The Obama administration is launching what President Barack Obama calls "a historic partnership with business leaders, investors, universities, foundations, and non-profits" to foster new businesses and the entrepreneurs who start them.
The White House defined "Startup America" as a national campaign to spur private sector investment in startups and small firms, accelerate research, and knock down barriers to success. "Everybody deserves at least one chance to change the world," Austan Goolsbee, chairman of the Council of Economic Advisers, said Monday in announcing the administration initiative and a private-sector "Startup America Partnership
" led by AOL co-founder Steve Case, chairman of the Case Foundation.
Obama's political and economic goals are both advanced by the new program. He has been making overtures to the business community since the election, such as naming former Commerce secretary Bill Daley as his chief of staff and General Electric chairman Jeffrey Immelt as head of the new President's Council on Jobs and Competitiveness. Last week Obama centered his State of the Union speech on the need to "out-innovate" and out-compete the rest of the world.
A White House fact sheet
on Startup America said it would "celebrate and honor entrepreneurship as a core American value and source of competitive advantage." More concretely, it is a grab-bag of incentives and initiatives that range from mentoring programs to tax breaks, from streamlining the patent process to matching researchers with entrepreneurs who can turn the research into a marketable product.
Specifically, Obama will propose in his upcoming budget that capital gains taxes on key investments in small businesses be permanently eliminated (part of the 2009 stimulus bill that has been temporarily extended) and that the New Markets tax credit be expanded to encourage startups in lower-income communities. Likewise, the Small Business Administration will focus resources on startups and small firms in under served communities. The SBA will also put up $2 billion over five years to match private sector investment in promising companies.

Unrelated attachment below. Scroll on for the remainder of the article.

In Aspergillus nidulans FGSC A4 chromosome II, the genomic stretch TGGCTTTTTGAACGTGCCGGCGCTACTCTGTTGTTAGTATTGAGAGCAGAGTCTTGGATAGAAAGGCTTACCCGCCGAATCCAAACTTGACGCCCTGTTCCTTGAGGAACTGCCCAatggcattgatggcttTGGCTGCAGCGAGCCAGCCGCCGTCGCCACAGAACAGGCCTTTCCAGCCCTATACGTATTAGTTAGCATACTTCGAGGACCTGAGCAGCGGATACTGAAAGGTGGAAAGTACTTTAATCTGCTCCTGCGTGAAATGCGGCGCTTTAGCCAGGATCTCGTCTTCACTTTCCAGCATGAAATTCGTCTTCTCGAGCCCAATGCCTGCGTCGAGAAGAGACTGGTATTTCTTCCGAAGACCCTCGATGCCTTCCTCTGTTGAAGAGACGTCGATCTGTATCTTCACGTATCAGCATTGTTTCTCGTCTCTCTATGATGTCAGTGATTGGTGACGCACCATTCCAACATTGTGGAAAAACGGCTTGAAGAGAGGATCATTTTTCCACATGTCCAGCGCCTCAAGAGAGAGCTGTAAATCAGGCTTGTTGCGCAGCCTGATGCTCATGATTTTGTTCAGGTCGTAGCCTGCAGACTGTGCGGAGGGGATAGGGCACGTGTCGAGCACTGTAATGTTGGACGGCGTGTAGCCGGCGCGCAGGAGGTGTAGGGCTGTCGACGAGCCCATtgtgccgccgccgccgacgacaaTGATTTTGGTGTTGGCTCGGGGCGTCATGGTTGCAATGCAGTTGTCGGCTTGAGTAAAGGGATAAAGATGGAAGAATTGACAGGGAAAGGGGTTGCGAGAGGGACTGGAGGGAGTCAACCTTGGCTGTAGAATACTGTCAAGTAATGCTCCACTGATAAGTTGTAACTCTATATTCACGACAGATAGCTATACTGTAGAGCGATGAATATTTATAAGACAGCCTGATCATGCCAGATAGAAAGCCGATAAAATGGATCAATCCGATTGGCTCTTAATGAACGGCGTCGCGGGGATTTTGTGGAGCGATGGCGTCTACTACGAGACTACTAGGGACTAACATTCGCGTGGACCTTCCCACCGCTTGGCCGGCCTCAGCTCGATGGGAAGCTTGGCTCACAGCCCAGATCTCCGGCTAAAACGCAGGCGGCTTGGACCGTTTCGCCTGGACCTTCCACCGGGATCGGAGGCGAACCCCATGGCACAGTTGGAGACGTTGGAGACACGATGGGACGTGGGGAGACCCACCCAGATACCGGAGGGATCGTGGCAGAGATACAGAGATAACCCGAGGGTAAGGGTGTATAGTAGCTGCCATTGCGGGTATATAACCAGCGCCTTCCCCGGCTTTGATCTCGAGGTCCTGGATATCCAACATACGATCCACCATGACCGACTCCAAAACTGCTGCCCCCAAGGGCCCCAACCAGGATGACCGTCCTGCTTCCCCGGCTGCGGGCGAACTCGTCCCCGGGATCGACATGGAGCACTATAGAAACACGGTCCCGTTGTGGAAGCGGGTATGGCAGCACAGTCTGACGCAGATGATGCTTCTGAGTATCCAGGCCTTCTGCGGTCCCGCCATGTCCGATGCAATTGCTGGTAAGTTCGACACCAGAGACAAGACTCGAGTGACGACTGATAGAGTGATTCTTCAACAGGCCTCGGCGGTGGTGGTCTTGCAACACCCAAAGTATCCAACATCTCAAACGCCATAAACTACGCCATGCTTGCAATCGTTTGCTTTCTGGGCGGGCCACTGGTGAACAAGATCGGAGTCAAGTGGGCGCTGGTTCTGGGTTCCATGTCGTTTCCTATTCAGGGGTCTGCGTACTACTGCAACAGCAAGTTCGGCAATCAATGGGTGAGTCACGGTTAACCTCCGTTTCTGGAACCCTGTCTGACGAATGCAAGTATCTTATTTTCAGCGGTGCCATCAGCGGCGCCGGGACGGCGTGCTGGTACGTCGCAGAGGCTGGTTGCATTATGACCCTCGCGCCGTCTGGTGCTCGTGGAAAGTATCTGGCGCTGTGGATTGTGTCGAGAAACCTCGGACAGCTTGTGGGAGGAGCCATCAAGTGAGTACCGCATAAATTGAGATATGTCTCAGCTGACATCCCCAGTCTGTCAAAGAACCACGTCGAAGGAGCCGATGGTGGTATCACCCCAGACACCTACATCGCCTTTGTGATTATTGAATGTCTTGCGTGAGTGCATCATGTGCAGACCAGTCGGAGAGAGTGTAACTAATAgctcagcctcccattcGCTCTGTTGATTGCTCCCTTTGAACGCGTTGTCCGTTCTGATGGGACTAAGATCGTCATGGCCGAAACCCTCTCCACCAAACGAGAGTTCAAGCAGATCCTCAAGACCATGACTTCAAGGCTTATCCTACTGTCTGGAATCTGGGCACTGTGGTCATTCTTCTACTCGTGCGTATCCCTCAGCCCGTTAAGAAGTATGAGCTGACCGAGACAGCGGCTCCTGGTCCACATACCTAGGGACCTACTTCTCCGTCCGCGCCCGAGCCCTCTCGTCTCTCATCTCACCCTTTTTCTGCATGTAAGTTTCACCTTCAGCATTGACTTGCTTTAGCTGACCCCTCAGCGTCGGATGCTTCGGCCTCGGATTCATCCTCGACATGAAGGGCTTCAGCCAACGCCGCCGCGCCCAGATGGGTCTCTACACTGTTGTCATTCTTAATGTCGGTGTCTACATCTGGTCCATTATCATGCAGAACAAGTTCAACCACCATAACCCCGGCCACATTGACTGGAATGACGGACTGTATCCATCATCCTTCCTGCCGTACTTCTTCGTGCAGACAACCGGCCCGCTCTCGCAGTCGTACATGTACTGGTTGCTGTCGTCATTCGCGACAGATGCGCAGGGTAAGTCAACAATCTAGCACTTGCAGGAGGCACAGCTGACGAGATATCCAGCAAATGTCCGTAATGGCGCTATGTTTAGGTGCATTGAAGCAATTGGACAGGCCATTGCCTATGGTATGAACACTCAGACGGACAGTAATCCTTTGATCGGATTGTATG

Gene Sperling, director of the National Economic Council, said the private sector already has committed more than $400 million for the program. SBA administrator Karen Mills said entrepreneurs will be able to offer direct input online and at eight regional roundtables about how government can create a "supportive environment" for them. Commerce Secretary Gary Locke, Energy Secretary Steven Chu, Case and others also attended the launch.
As they spoke, the U.S. Chamber of Commerce e-mailed a press release announcing a $1 million expansion
of its K-12, college, and post-graduate entrepreneurship education programs. The chamber said the money will bolster the private sector component of the administration's new Startup America initiative.
It is the second Obama initiative in a week that received a warm welcome from the chamber. Last week the business group issued a joint statement with the AFL-CIO
in support of Obama's call in his State of the Union address to upgrade and expand the nation's roads, bridges, railroads, energy systems, high-speed Internet and other infrastructure.
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Tagged: Austan Goolsbee
, Barack Obama
, Gary Locke
, Gene Sperling
, Karen Mills
, Startup America
, Startup America Partnership
, Steve Case
, Steven Chu